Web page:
Pickpockets and Purse-Snatchers, Rome
Pickpockets are now an issue in most European cities but I have a fairly foolproof way of protecting myself. Whenever I'm on the street or using public transportation I don't carry a wallet. Instead I put one credit card, some cash and a copy of my passport in the top of my left sock. Over the years I've never once had my sock picked. LOL!
It didnt happen to me yet however i heard my dad saying on our trip on bus 64 that goes from the vatican to termini that on this bus there are many pickpockets.I also overheard once that the airport of fiumicino, that is where my father works, it s a bit dangerous at night so please dont fall asleep and leave your baggage unattended.
You've read about them, and believe me, it is as bad as you've heard. Most days, I kept a lock on my travelling bag (a shoulder sack the size of a large purse) but one day I skipped it. I wanted to carry my Fodor's, but it didn't fit with the lock, so I left it off. This meant that our bag was slightly open, just a smidge. Stupid me. I may as well have worn a sign that said "ATTACK ME" in thief-speak.
Twice that day, my boyfriend and I were accosted by pickpockets. The first time, we were coming out of a church, and a little boy came up to my boyfriend trying to sell him, literally, a piece of cardboard. While my bf looked at the kid in confusion, his mother snuck around behind him and started picking his pocket. Luckily I saw her; she snuck a map out of his pocket before I shoved bf out the door. It was a free map, so we just ran. There's no reasoning with that kind of brazen theft.
Later, while walking slowly up a steep hill, a flock of children surrounded bf, who was carrying the offensive bag. They pinned close to him, so that he would have to push one of them over to get away. These were little kids, okay, you don't want to have to push them over. But they started reaching into bf's bag, RIGHT IN FRONT OF HIM, so he had to shove them pretty hard to get away. It was mortifying.
Moral of this story is, no open bags. Not even a little bit.
Rome like many wonderful European cities has much to see and do.. The ancient culture and unique architecture is such an exciting way to spend a really wonderful holiday. Rome like all capital cities in the world is not without its dangers and has a bad reputation for crime against tourists. Tourist crime in the world is getting more prevelant with many more people travelling. Being robbed of your wallet by a pickpocket or having your purse or bag snatched, will devistate the best laid plans that you have for your holiday. These people are where the tourist are in groups or crowds.The favourite places of operation are crowded areas of Train, bus, stations, Airports, busy market places and music functions, crowded restaurants and bars .So, Always Beware of your surroundings:and local scams that you hear of!!
Do not put your bag down without some form of personal restraint.
Do not have your bag over your shoulder put it over your neck.
Never "flash cash" keep a low profile with your money.
Try and have a stash on your body preferably a form of money belt.
Never keep ALL your money in one place.
Always have a back up card or cash or travellers cheques (seperately)..(these T C's may be an old way but are good security.SO,if you dont use them this time carry them again next time..I do and they are a good item to carry.because if you lose them you get them back!!
Remember these people are good at what they do!!!they do it for a living.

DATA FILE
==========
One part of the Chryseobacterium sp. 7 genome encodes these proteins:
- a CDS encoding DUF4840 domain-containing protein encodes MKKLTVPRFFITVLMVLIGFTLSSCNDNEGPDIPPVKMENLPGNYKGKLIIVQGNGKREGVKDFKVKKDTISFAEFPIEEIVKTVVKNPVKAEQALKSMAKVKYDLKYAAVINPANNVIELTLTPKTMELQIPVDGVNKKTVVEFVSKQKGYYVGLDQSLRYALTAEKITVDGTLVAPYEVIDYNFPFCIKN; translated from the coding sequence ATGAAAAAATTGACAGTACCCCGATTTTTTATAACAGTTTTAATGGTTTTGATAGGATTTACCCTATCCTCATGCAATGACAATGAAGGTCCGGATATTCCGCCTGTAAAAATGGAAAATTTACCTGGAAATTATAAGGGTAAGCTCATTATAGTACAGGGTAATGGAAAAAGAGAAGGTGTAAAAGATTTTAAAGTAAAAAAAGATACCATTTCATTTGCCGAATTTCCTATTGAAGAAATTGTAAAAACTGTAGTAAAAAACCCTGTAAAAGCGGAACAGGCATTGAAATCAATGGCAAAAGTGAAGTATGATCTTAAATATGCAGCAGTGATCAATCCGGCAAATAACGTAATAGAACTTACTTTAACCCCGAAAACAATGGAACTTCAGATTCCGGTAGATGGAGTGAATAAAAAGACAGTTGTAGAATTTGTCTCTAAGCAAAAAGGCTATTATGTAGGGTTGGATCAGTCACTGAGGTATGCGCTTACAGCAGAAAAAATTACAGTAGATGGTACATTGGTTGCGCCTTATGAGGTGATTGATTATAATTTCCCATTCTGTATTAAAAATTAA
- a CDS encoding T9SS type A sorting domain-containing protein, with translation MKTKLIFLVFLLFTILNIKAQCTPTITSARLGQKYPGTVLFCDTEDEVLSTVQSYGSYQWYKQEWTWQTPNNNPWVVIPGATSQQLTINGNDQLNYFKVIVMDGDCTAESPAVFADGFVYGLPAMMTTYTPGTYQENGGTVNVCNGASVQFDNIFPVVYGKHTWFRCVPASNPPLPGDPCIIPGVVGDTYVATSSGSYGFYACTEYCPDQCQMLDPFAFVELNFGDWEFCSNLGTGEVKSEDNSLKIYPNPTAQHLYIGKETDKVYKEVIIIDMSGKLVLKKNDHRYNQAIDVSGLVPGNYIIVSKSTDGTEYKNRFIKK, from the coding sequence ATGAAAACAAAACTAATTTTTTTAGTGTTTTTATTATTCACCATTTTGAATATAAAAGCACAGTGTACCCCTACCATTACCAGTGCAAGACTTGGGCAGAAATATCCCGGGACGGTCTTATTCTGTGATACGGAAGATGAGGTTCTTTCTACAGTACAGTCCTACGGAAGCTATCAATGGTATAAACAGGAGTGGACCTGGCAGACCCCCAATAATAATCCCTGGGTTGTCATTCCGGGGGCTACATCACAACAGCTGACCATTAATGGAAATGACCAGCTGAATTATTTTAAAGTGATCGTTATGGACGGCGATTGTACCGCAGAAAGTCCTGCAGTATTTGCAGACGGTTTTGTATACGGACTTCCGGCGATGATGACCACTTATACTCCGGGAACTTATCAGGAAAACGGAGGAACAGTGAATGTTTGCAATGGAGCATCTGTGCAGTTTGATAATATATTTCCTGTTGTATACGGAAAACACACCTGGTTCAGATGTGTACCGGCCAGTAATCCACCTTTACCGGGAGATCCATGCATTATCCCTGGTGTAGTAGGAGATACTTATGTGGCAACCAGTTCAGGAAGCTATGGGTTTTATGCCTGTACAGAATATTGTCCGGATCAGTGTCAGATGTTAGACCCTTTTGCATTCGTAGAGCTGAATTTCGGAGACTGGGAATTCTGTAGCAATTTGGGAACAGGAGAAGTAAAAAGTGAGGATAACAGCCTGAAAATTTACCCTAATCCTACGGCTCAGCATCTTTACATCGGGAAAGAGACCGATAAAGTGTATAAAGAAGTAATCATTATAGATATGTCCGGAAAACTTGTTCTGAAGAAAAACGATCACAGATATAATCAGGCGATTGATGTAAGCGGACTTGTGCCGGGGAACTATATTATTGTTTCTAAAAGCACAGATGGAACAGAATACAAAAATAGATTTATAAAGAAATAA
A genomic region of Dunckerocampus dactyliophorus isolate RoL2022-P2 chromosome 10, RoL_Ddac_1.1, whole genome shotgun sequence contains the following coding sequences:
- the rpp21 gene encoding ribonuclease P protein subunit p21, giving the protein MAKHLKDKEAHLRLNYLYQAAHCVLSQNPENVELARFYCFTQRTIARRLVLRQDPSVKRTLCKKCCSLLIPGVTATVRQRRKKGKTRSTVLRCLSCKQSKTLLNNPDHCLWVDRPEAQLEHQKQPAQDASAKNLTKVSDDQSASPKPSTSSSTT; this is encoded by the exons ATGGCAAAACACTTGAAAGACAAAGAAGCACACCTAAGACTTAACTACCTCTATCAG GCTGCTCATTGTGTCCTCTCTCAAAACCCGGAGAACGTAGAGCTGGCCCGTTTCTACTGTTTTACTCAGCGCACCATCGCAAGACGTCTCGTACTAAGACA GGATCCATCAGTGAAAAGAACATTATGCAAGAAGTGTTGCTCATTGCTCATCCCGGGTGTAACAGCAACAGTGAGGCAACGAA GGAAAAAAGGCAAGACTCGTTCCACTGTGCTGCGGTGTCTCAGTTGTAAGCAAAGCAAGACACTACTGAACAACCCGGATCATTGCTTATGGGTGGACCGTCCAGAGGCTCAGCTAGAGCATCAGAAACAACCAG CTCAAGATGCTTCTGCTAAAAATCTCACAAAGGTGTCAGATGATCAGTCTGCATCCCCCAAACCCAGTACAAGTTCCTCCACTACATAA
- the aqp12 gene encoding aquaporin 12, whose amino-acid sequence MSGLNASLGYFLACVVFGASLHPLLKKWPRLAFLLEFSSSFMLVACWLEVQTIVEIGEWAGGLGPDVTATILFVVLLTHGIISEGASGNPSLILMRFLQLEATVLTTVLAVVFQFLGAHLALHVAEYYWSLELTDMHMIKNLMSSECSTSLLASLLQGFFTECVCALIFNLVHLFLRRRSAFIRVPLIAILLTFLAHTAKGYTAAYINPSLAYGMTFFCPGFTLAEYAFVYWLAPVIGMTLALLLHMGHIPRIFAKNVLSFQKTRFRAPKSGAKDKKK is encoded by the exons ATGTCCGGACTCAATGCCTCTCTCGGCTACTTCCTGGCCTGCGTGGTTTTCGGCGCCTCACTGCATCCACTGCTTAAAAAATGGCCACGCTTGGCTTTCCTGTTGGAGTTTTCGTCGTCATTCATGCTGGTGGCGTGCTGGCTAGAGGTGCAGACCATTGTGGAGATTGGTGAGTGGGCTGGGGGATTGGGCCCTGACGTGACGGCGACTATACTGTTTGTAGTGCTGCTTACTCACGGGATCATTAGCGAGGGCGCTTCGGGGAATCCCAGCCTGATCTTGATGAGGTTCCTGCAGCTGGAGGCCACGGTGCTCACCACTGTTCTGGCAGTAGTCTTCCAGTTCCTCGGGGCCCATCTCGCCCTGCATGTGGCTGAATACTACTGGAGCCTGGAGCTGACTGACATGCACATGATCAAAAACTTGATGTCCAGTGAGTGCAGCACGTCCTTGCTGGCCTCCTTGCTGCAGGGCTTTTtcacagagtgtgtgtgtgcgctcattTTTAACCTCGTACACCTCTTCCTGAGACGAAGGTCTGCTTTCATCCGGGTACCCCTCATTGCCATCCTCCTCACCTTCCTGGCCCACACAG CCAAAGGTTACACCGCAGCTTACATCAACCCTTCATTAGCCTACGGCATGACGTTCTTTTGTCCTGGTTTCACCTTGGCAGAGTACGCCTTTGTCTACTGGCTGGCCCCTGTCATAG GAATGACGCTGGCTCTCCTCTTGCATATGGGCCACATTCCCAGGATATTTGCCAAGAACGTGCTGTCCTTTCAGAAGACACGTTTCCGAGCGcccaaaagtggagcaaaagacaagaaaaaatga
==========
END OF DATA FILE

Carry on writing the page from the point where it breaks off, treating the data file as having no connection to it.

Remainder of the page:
They are by far the most likely source of crime you're likely to see when visiting Rome (we were unlucky - or stupid - ourselves in this respect, losing about 50EUR to one of them at the Trevi Fountain).
Pickpockets would naturally follow the tourists around, so you're much more likely to fall victim to them around crowded sights like Piazza Navona, Fountain of Trevi, the Colosseum, Piazza di Spagna and the Spanish Steps. Another popular choice are buses serving major tourist attractions (we've been told those going to the Vatican are among the worst, but have no experience of this ourselves, luckily!). The more crowded a location is, the easier their work (and the more difficult they are to catch), so keep that in mind.
A couple of basic precautions should help reduce your chances of having your pockets picked, however:
- No carrying money in your outside pockets (our mistake!)
- No carrying money in an open handbag (the more elaborate the fastening, the
- Money belts can also be risky (unless worn under clothing) as they are obvious and not that hard to slip off you in the crowd
I first experienced a pickpocket a few years back while in Paris. I read many of these reviews and thought my wallet was safe in my front pocket, like so many reviews say. My guard was down for a second in a busy metro station and it was gone. Fortunately, I didn't have too much in it and immediately cancelled my two credit cards. I kept "a hand" on my wallet thinking that was making it more safe. It was what probably called attention to me as a prime target.
Anyway, you don't have to get too paranoid about it and just take some common sense measures and you should be fine. Definitely spread money around you and either use a money belt or neck wallet. I like the men's shirts that have buttoned front pockets on them. And they seem to be in fashion now as well. Additionally, bring along a few safety pins. Pin down the zippers on your backpack, bag, etc. Sure they can undo a pin, so try putting one facing one way and the other the opposite way. A simple, inexpensive and easy way to deter pickpockets. Only a minor hassle for you to undo the pins but better than the alternative. The whole idea is to make it harder for them to get your stuff and have them go find another easier target.
Confronted by gypsy women and/or children but don't want to shove them out fo the way if they violate your space? And you're not the type to yell and act crazy to scare them off? For less than $10, get a pocket air horn from off the Internet and keep it with you if you have room on your person or in your bag/purse. With one push of a button, it'll emit a 115dB sound that can be heard up to a mile away. Maybe a little overkill but oh well. Comparitively, anything over 140db's can cause ear damage so hold it at full arms extension. Watch the gypsies/kids scatter like ants. Of course you'll draw attention from everyone else (including possible police)around, but who cares as you'll claim you were being robbed.